2020 hopeful Elizabeth Warren celebrates resignation of Wells Fargo CEO Tim Sloan

Despite having once worked as a lawyer on Wall Street, Massachusetts Sen. Elizabeth Warren (D) has long been exceptionally critical of the major banks that call that section of New York City home.

Thus, it was no surprise when the 2020 hopeful celebrated the resignation of Wells Fargo CEO Tim Sloan on Thursday.

The bank executive had spent 31 years with the troubled institution, which has been wracked by scandals in recent years.

Bank exec steps down

Sloan will reportedly step down as CEO on June 30, and is set to receive the standard retirement package for departing executives, which in his case includes stock options valued at roughly $24.5 million.

Sloan was first named CEO of the company in 2016. Though he had been with Wells Fargo for three decades, Sloan did not assume that leadership role until after the ousting of his predecessor amid serious allegations of wrongdoing by the bank, including creating fictitious accounts in customer’s names to reach sales goals and overcharging customers who applied for auto and mortgage loans.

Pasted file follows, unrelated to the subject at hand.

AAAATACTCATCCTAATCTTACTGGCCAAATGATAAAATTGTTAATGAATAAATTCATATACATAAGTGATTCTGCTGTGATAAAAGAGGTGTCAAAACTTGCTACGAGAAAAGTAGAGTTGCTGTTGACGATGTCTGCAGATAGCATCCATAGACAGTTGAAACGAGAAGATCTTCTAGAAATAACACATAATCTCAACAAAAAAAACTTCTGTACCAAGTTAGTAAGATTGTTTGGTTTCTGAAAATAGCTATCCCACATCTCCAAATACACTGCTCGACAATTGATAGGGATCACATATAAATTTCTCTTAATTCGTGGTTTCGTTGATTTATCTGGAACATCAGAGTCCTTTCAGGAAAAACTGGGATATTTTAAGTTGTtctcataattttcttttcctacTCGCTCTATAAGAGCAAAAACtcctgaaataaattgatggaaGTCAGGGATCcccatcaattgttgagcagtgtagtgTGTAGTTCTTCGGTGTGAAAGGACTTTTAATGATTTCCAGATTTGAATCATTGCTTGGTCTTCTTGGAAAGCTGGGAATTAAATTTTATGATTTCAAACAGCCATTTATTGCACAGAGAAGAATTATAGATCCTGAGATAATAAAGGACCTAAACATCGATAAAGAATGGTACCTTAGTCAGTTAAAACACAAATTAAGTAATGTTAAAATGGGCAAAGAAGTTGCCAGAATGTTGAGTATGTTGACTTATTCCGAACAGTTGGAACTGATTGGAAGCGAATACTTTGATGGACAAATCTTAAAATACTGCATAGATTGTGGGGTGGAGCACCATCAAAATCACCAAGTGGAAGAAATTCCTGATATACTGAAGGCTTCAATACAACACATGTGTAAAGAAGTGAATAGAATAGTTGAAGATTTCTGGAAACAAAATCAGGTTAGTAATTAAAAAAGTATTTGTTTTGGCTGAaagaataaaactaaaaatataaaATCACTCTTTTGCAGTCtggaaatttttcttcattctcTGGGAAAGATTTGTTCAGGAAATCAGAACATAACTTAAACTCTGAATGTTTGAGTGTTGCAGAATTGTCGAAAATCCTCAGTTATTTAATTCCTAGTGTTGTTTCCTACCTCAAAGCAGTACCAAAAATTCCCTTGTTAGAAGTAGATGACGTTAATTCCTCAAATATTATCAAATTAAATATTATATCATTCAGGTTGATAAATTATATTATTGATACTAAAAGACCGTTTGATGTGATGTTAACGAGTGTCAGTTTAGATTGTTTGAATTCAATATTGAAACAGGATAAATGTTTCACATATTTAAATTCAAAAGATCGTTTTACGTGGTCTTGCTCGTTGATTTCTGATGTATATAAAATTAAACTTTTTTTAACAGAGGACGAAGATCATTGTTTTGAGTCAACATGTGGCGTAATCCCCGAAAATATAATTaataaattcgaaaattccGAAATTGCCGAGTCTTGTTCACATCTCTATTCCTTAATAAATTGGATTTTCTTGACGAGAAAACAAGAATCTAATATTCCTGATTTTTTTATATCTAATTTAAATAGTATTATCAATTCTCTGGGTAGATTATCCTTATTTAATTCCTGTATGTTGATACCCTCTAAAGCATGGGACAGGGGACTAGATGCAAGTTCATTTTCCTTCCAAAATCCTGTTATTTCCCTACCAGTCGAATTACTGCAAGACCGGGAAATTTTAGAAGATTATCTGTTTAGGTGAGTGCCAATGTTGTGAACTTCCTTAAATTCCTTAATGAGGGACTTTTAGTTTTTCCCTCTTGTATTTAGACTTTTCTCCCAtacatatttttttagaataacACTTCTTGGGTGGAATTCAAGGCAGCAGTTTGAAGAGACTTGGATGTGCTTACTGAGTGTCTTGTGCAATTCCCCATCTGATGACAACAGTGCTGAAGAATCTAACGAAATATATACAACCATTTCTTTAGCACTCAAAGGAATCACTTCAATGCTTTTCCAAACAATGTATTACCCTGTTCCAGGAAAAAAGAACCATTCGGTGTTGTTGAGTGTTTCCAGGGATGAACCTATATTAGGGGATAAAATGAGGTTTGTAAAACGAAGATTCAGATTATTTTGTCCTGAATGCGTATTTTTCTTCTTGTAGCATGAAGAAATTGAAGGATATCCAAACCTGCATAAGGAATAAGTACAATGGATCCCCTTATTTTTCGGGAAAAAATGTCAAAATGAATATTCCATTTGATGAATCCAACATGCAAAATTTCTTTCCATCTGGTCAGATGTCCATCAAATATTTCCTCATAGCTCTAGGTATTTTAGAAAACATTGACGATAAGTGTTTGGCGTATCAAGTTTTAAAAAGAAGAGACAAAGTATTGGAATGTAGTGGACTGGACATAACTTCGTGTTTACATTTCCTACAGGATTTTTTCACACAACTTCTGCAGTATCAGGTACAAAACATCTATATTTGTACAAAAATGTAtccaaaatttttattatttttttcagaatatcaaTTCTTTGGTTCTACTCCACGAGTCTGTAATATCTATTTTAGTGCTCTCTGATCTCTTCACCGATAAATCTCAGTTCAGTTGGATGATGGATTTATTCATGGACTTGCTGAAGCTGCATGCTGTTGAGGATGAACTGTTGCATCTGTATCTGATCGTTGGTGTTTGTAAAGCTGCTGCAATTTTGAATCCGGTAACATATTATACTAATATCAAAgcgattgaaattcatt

The bank paid billions in penalties and fines for these scandals.

“About damn time”

Warren lauded Sloan’s resignation in a tweet on Thursday, writing that it was long overdue.

She said in a follow-up tweet that he should have been fired, instead of allowed to retire with benefits, and called for him to be aggressively investigated and prosecuted by government agencies.

Gleeful and vindictive

To be sure, Warren was not the only politician to cheer the news of Sloan’s impending resignation. She was joined by several other Democrats, and even at least one Republican, who noted that Wells Fargo still needs to make substantial changes to their practices to guard against similar abuses of customers in the future.

Indeed, it is doubtful that Sloan will have many prominent elected officials stand up in his defense, as Wells Fargo hasn’t established the best reputation in Washington, especially amid the recent scandals.

That said, the level of gleeful vindictiveness present in Warren’s tweets about Sloan may have been a bit too much — particularly coming from someone who has made a name for herself among the left as someone dedicated to utterly destroying Wall Street.

It was a low blow, Liz.

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